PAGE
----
Bernie Sanders and every college student in America should have this tattooed on their butts.
Back in 1989, card-carrying Communist and Politburo member in the Soviet Union Boris Yeltsin visited Johnson Space Center, and then took a tour of a grocery store in Clear Lake, Texas. According to a Houston Chronicle reporter, Yeltsin was far more affected by the grocery store visit than he was the space center. He apparently was stunned by the aisles and aisles of supermarket products, and told the other Russians in his entourage that if Russians saw what American grocery stores looked like, when in their homeland they had to wait in line for most everything, “there would be a revolution.”
Yeltsin chit-chatted with customers about what their groceries cost, what they were buying, and was in absolute amazement at the whole experience, saying, “Even the Politburo doesn’t have this choice. Not even Mr. Gorbachev.”
He was dazzled by the fact that grocery stores were everywhere, and that they even offered free samples. A year or so later, a biographer wrote that on the plane ride from Texas to Florida, Yeltsin couldn’t get the vision of the endless food supply out of his mind, and lamented how different things were for his own countrymen.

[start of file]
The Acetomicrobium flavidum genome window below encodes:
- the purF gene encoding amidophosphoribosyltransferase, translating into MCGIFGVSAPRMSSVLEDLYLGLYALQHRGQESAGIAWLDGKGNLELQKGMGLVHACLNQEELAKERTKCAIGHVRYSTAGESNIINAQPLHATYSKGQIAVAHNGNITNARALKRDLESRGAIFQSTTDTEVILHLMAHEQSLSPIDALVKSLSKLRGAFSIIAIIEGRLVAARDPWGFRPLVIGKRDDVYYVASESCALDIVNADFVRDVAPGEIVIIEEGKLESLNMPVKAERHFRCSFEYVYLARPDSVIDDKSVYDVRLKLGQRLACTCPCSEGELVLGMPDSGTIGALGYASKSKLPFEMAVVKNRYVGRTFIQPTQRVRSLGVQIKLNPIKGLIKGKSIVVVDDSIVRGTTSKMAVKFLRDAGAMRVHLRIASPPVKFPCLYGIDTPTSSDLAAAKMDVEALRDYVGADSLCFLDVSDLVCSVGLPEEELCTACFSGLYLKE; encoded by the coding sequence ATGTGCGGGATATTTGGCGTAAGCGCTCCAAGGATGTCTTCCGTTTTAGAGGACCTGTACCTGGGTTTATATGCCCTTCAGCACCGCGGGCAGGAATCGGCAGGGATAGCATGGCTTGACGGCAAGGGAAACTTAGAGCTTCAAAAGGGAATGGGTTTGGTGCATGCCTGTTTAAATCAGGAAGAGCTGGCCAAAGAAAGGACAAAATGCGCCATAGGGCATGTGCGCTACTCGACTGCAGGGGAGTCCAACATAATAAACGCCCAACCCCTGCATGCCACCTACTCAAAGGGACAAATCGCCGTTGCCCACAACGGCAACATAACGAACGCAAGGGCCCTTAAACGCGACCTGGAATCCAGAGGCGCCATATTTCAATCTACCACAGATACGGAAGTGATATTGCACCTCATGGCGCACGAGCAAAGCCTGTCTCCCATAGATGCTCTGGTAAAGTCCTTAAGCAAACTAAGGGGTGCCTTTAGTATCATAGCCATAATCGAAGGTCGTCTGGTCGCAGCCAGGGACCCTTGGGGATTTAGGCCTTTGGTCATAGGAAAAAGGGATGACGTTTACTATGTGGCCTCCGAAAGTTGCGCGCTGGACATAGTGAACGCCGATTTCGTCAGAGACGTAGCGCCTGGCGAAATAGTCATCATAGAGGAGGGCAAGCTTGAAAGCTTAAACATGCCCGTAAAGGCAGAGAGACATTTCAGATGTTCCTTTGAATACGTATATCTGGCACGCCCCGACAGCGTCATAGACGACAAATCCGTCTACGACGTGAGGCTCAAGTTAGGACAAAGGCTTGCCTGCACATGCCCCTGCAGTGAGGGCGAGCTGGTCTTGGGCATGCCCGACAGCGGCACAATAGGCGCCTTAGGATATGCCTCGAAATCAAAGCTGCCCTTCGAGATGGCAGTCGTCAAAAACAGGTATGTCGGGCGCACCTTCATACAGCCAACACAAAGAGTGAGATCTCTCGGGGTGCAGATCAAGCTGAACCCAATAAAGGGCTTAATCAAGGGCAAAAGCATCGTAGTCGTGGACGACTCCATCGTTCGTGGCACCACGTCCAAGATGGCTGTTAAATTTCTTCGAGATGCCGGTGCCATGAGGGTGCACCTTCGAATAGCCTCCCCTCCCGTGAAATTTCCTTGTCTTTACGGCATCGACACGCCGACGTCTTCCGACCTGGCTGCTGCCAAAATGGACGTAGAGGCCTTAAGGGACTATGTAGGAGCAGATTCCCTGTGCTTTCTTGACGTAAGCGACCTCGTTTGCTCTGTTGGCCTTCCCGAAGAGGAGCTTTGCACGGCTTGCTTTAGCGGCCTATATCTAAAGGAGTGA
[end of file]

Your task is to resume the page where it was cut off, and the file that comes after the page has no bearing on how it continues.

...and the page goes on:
According to wikipedia, Leon Aron, quoting a Yeltsin associate, wrote in his biography, “Yeltsin, A Revolutionary Life” (St. Martin’s Press, 2000): “For a long time, on the plane to Miami, he sat motionless, his head in his hands. ‘What have they done to our poor people?’ he said after a long silence.” He added, “On his return to Moscow, Yeltsin would confess the pain he had felt after the Houston excursion: the ‘pain for all of us, for our country so rich, so talented and so exhausted by incessant experiments.’”
He wrote that Mr. Yeltsin added, “I think we have committed a crime against our people by making their standard of living so incomparably lower than that of the Americans.” And then, in his own autobiography, Yeltsin wrote about the experience at the grocery store himself, which reshaped his entire view on communism, ultimately leading to leaving the Communist party.
“When I saw those shelves crammed with hundreds, thousands of cans, cartons and goods of every possible sort, for the first time I felt quite frankly sick with despair for the Soviet people,” Yeltsin wrote. “That such a potentially super-rich country as ours has been brought to a state of such poverty! It is terrible to think of it."More here.